Will Biologics Surpass Small Molecules In The Pharmaceutical Race?

by Andrii Buvailo        Biopharma insight / Biopharma Insights

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The first biologics drug, humanized insulin (5.8 kDa), became available in 1982 following the advent of biotechnology, and it marked a new era in the pharmaceutical industry. Modern advances in biotechnology enabled large-scale syntheses of biologics in a more or less cost-effective manner. Having once started with large peptides and recombinant proteins, biologics nowadays include a wide range of other entities, such as monoclonal antibodies, nanobodies and related objects, soluble receptors, recombinant DNA, antibody-drug conjugates (ADCs), fusion proteins, immunotherapeutics, and synthetic vaccines.  

RELATED: The Explosion of Therapeutic Modalities: Small Molecules, Biologics, and Everything in Between

The growing promise of biologics drugs has captured the increasing attention of pharmaceutical professionals and industry analysts, as this alternative drug discovery paradigm represents substantial business challenge for a more "traditional" small molecule-oriented research model, dominating the pharmaceutical industry for more than a century.  

So, here is the question: are small molecules losing “attractiveness” as research objects for drug discovery in the modern world of biological advances? Some experts remain optimistic about the potential of small molecules to lead the race in the future pharmaceutical pipelines, others perceive that “money are changing pockets”, and small molecules research will be increasingly neglected by shareholders and investors in favor of biologics and therapies.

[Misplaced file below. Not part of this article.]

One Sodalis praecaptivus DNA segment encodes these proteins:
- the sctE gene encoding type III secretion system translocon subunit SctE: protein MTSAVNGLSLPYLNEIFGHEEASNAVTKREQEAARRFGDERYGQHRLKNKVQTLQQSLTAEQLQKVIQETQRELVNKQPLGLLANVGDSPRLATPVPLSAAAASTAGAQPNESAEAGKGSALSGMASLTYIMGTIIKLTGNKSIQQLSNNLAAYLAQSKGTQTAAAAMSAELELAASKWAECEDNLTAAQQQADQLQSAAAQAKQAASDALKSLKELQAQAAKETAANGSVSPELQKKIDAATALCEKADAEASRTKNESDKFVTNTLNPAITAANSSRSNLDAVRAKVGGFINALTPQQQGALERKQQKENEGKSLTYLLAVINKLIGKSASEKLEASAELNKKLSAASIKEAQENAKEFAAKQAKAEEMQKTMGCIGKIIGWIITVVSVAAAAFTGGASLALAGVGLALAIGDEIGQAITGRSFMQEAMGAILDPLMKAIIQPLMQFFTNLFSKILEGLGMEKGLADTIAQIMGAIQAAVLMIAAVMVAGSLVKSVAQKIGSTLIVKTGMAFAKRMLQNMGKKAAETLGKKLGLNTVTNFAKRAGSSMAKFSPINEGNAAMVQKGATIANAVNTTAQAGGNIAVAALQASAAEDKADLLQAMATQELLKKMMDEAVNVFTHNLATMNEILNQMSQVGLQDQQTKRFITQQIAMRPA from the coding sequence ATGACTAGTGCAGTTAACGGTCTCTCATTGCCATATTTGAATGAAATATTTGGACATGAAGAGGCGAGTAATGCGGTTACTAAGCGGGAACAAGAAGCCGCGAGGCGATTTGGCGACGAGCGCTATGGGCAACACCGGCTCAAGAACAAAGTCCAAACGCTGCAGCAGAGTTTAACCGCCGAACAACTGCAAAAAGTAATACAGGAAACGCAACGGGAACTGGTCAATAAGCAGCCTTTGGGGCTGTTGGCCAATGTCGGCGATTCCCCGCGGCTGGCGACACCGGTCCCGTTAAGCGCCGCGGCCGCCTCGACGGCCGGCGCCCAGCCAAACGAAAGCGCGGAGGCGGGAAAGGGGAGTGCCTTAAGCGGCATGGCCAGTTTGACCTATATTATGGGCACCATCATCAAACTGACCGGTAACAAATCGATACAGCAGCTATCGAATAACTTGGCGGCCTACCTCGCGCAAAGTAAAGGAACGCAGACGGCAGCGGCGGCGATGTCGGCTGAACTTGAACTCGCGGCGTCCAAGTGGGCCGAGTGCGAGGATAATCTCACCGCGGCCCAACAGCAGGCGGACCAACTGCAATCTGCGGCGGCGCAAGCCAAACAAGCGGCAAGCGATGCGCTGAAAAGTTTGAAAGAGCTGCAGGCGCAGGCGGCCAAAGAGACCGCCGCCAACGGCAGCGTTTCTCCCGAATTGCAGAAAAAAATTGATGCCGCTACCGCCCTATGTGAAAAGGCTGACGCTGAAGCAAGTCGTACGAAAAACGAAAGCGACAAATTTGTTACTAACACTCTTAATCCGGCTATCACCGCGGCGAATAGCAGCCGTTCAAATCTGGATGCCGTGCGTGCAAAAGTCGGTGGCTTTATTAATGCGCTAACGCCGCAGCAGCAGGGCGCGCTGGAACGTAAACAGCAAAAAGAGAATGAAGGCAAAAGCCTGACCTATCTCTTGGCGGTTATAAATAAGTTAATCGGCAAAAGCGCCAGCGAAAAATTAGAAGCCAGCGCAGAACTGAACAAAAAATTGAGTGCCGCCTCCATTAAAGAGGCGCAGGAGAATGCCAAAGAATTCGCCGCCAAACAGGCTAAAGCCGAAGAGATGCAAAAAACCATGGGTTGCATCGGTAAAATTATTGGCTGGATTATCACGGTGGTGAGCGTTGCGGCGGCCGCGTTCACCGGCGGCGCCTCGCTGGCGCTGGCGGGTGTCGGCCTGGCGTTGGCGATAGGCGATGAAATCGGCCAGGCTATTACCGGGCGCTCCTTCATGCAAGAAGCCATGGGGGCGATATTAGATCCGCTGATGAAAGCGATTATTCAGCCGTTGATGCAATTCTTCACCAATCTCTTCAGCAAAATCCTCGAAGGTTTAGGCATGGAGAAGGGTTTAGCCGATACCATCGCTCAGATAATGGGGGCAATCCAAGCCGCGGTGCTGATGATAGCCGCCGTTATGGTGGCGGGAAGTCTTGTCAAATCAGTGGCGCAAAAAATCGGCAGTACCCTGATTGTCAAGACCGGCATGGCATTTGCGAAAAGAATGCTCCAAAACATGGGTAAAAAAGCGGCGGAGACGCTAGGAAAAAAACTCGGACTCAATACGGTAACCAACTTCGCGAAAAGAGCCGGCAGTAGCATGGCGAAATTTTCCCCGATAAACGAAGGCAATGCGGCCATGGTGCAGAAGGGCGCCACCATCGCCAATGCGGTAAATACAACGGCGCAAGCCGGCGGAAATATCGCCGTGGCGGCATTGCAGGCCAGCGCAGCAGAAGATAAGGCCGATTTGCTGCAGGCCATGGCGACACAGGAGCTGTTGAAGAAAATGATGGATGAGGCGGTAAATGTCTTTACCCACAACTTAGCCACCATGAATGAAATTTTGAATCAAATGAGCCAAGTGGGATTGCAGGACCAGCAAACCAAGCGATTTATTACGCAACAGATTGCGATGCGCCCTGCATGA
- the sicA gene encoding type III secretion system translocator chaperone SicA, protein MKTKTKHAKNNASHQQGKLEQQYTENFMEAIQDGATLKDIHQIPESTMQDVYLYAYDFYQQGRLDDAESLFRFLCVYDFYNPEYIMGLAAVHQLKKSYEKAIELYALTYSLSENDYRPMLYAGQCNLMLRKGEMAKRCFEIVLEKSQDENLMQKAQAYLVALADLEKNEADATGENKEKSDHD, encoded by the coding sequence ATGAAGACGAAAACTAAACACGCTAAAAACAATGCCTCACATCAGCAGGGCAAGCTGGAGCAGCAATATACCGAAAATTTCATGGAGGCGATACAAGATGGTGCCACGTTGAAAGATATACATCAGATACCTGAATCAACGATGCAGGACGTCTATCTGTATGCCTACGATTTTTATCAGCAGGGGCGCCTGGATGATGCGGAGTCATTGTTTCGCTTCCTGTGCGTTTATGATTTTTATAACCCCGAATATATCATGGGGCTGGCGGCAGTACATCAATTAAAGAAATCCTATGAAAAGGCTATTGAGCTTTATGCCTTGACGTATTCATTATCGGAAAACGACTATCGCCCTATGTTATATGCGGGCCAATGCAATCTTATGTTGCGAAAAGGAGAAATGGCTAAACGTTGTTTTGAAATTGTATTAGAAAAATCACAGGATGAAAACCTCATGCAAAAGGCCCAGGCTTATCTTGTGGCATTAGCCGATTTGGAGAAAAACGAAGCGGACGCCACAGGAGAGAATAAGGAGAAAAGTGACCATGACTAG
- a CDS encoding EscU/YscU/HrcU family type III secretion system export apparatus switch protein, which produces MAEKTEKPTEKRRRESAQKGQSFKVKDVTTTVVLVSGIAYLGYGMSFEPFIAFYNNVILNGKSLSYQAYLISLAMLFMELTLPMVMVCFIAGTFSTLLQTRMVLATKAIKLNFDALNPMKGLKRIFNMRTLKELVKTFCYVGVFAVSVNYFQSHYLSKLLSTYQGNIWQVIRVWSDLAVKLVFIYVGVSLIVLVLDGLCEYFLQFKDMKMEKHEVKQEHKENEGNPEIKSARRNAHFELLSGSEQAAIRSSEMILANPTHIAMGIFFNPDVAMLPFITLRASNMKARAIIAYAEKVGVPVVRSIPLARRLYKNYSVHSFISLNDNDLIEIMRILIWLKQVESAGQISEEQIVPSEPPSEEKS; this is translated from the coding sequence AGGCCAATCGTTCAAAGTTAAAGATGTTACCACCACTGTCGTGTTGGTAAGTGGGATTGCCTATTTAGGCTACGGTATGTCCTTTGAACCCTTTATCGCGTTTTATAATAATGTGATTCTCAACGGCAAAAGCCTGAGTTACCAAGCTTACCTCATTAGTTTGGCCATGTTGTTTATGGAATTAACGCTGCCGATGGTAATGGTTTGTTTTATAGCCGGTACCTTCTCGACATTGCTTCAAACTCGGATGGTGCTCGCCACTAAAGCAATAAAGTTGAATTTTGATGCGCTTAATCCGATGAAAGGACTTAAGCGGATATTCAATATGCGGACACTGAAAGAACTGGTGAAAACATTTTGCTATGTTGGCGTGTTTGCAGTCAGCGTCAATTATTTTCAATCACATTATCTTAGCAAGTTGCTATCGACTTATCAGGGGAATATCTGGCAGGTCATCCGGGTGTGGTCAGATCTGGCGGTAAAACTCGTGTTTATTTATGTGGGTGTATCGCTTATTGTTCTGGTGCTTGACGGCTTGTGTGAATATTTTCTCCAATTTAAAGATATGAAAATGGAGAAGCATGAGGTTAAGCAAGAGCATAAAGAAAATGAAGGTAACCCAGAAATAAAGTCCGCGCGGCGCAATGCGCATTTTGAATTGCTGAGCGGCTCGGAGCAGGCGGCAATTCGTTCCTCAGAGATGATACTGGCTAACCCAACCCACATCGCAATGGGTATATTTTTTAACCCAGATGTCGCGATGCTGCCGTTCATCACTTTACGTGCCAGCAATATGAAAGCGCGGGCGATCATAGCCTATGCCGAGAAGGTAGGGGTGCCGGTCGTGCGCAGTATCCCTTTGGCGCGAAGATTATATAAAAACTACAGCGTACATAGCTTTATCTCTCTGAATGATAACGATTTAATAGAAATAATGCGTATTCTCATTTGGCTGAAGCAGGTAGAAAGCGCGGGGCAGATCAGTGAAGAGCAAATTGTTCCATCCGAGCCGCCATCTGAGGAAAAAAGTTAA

In order to figure out where the industry is heading, let’s first start with a bit of statistics. Over a period of 10 years (2010-2020) U.S. Food and Drug Administration (FDA) approved a total of 421 new molecular entities (NMEs), excluding several diagnostic imaging agents and 1 insulin analog. It appears that 76% of them are small molecules (321) with only a quarter being biologics, with a quite stable distribution ratio year by year since 2017. Interestingly, there is no dramatic growth in biologics NMEs approvals relative to small molecules as both categories of therapeutics are trending in a quite similar fashion, as shown on the diagram below. However, since the biologics are priced very differently from small molecules (they are way more expensive), the picture is different when looking at total sales and revenue growth: for instance, over the period from 2011 to 2017 biologic sales revenue has grown by 70% having reached $232 billion. The share of the total pharmaceutical market that biologics held in that period increased from 16% in 2006 up to 25% in 2016, and according to EvaluatePharma report for top 20 product sales in 2020, biologics had a small edge over small molecules, with biologics accounting for 12 products (60%) and small molecules -- 8 products, respectively (40%). In today's drug market, small molecules constitute as much as 90% of global sales. However, in the United States and other countries, the rate of purchase of biologics is rapidly increasing, by those who can afford them. On average, a daily dose of biologic costs 22 times more than that of a small molecule.

FDA-approved NMEs

While there are distinct advantages of biologics over small molecules in several ways (for example, their profound selectivity), things are not “black-and-white” when comparing these two categories of therapeutics by their attributes, as both of them have substantial pros and cons to consider during strategic decision-making.